A Sense of Justice
To know the story of the life and times of Judge Gilbert Merritt is to understand modern U.S. politics of the mid to late 20th century—how it came to be, and how it worked—particularly in the American South.
Judge Gilbert Merritt and his circle of young lawyers and journalists in Nashville were among the South’s earliest Kennedy Democrats in the late 1950s. Their brash political strivings, though not always victorious at the polls, affected the shape of many things, including the rise of modern Nashville.
As a young legal scholar in his twenties, Merritt was one of the nation’s youngest U.S. Attorneys (appointed by President Johnson); candidate for Congress; opponent of the death penalty; President Carter’s nominee for the United States Court of Appeals for the Sixth Circuit; and almost a Justice of the Supreme Court of the United States.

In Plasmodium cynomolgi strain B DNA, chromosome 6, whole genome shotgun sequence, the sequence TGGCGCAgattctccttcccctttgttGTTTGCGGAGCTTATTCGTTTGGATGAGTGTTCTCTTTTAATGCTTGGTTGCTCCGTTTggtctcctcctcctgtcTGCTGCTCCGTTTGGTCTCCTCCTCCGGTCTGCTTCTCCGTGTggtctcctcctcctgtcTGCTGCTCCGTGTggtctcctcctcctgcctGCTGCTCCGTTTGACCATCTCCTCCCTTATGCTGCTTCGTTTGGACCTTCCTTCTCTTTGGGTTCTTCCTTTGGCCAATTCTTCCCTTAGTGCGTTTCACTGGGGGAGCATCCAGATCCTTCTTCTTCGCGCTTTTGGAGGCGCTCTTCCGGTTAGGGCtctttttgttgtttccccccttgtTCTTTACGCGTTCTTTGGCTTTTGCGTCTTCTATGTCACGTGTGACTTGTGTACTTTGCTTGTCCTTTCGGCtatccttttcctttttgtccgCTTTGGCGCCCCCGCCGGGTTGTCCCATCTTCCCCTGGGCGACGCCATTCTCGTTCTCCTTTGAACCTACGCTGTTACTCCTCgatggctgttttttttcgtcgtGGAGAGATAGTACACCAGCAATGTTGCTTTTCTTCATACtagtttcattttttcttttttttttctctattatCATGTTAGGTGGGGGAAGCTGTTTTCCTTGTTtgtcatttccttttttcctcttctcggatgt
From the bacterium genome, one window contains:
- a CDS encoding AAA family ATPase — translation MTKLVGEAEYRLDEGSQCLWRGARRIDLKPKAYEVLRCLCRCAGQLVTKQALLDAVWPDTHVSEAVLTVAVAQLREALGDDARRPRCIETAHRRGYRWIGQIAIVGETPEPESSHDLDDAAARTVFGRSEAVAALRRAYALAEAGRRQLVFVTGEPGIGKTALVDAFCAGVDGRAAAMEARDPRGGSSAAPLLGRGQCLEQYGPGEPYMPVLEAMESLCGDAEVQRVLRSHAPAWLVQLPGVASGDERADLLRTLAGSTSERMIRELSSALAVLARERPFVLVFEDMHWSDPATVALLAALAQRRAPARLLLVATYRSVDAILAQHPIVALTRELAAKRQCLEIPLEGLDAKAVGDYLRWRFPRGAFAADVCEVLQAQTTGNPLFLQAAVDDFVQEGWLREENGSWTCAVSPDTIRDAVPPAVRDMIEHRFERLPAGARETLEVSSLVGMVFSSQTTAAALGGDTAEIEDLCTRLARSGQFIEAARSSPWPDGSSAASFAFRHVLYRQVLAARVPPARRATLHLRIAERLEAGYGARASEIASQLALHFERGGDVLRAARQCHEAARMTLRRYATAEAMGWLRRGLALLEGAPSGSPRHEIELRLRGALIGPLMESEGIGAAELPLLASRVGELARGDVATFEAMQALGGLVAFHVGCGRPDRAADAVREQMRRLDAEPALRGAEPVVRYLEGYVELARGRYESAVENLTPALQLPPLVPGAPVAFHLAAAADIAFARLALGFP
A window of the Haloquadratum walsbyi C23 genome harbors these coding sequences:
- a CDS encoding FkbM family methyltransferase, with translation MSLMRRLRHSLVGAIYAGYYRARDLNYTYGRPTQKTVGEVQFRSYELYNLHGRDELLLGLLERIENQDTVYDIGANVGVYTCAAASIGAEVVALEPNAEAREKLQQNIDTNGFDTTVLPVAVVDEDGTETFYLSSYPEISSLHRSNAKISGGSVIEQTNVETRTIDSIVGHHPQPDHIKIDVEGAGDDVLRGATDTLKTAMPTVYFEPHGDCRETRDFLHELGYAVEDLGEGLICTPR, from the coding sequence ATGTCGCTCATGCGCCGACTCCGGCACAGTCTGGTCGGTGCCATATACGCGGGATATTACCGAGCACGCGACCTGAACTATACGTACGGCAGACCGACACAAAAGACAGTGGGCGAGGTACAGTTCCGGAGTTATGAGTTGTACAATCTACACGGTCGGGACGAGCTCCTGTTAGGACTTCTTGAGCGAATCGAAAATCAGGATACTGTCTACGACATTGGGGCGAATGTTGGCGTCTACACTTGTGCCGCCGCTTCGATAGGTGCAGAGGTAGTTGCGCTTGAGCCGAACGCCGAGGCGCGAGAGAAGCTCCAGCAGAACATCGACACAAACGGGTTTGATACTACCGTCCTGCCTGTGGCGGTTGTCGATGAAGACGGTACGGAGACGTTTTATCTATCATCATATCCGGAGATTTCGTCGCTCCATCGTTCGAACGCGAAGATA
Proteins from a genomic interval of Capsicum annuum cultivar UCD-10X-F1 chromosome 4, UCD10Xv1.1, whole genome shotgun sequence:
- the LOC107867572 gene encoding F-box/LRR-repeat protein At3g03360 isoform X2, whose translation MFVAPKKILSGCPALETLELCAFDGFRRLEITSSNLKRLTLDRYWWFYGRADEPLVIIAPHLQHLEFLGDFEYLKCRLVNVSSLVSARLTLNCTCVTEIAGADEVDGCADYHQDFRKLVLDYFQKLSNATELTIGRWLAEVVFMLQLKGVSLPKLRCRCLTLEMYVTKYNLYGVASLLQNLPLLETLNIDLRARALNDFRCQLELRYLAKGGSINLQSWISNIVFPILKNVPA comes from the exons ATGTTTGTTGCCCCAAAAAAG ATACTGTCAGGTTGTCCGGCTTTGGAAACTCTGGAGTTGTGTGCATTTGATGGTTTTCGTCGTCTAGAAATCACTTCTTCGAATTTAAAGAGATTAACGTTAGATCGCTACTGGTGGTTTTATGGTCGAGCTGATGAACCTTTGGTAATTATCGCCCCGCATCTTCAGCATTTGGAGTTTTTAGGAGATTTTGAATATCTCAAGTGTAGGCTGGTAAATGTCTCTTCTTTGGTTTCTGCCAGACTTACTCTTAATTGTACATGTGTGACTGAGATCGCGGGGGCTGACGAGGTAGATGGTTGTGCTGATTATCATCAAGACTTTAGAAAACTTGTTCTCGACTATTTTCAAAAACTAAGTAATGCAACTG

This social biography is a graduate course in Southern political history, and how that history is much more than campaigns and elections. It depicts a much deeper weave of the power of friendship and loyalty, the influence of history upon individuals and generations, and of how communities of interest formed and evolved over time in our nation—and of how it is all connected.